I like The Meg. I enjoy watching Jason Statham and his ragtag team of charming eccentrics battle their megalodon to the death. An unabashedly silly movie, Jon Turteltaub’s crazy little giant shark action spectacular almost can’t help but make me smile.
But for whatever reason Edgerton loses his way trying to adapt Boy Erased, and while numerous individual elements soar, and while his handling of actors remains close to perfect, the various pieces of this story never fit together as succinctly or as comfortably as they by all accounts should have.
Maybe my heart needs to grow a size or two, but this newest take on the Dr. Seuss classic The Grinch ended up being a pre-Thanksgiving present I honestly wish I’d never taken the time to open.
Outlaw King might not be Mackenzie’s finest hour behind the camera, but he’s still just too skilled a filmmaker to craft a motion picture that’s not at least somewhat worthwhile.
Wildlife is a quiet, introspective marvel that only grows in lasting resonance the further away I get from it, the lasting imprint it has made upon my psyche one I’m going to treasure for some time to come.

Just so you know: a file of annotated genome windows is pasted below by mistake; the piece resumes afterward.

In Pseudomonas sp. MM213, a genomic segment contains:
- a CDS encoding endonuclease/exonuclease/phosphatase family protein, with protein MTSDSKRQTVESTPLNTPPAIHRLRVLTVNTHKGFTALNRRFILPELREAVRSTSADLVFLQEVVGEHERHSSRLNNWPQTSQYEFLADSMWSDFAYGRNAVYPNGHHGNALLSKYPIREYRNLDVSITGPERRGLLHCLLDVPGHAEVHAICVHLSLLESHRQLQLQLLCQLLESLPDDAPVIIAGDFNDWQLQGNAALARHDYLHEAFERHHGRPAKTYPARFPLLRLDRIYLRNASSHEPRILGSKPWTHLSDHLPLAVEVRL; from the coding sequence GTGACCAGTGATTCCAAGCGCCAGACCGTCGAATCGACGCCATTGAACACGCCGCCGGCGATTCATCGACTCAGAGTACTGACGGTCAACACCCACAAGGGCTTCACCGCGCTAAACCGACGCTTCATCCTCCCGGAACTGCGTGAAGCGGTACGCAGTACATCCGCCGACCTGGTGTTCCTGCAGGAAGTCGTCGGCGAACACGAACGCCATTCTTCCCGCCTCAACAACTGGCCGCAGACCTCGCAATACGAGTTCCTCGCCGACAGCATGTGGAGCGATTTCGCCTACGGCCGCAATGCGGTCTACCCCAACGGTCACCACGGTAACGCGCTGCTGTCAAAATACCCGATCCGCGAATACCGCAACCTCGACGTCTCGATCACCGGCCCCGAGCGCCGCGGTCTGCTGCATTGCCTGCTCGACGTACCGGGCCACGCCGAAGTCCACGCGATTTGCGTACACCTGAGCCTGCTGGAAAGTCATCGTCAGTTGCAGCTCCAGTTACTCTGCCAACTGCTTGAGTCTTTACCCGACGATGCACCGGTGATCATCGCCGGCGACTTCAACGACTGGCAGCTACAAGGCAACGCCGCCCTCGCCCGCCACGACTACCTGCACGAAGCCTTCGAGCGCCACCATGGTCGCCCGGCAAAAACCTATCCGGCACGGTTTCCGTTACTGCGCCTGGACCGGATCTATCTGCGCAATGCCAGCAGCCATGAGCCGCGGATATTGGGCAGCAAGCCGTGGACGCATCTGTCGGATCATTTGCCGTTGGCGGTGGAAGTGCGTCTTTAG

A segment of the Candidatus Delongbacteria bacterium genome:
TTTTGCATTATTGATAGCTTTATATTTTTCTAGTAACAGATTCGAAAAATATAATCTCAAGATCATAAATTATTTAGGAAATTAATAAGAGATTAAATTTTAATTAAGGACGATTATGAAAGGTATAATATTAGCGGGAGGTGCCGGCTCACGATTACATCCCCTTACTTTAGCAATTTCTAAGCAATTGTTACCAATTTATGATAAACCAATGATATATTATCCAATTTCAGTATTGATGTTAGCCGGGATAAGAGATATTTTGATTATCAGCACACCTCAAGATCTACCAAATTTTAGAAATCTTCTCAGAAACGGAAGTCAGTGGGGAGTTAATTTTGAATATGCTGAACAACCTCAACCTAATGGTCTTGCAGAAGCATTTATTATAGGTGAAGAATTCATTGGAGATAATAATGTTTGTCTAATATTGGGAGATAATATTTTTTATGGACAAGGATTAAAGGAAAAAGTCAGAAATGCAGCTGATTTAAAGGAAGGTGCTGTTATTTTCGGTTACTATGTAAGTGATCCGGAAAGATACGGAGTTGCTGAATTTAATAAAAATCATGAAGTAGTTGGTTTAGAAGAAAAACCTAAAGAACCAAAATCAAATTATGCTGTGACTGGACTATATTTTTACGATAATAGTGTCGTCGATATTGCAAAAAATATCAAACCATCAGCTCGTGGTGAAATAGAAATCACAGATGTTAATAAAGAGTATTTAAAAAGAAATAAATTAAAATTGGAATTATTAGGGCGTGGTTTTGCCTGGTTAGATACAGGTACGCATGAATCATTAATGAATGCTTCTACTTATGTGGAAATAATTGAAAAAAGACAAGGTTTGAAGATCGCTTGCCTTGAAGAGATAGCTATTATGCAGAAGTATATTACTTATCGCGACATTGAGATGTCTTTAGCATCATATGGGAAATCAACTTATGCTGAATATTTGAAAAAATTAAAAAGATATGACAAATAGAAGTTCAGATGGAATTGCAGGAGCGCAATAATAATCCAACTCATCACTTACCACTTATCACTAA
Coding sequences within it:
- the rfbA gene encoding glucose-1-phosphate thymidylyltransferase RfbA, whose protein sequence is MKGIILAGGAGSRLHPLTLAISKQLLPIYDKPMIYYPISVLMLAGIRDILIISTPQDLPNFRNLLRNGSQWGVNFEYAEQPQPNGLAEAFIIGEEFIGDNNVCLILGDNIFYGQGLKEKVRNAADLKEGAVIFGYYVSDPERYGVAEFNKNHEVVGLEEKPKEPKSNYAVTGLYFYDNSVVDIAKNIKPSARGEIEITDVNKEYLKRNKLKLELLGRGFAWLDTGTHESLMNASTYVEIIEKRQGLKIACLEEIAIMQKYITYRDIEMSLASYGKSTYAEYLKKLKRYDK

While not so much a bad movie as it is an instantly forgettable one, new adventures featuring the girl with the dragon tattoo are supposedly still forthcoming. Here’s hoping they’re a heck of a lot more interesting than The Girl in the Spider’s Web is.
I’m not going to say that Bohemian Rhapsody is the worst film of 2018. I will say it is the year’s most disappointing release to come out of major Hollywood studio this year, this biography of legendary singer Freddie Mercury chronicling Rock ‘n’ Roll supergroup Queen in the 1970s and ‘80s an inept melodramatic slog that never met a troubled musician cliché it didn’t want to enthusiastically embrace with open arms.
There is magic here. Not a lot of it but there’s definitely some to be certain, and with that being the case maybe this newest utilization of Hoffman’s story and Tchaikovsky’s ballet isn’t such a waste of time after all.
The final 15 minutes are explosive, not so much for their scares (there really aren’t any) but because of the way Bertelsen and Ruhlin so deftly pull at the viewer’s heartstrings. It’s pretty stunning, Welcome to Mercy asking questions regarding faith, religion, parenthood and self-sacrifice I found moving.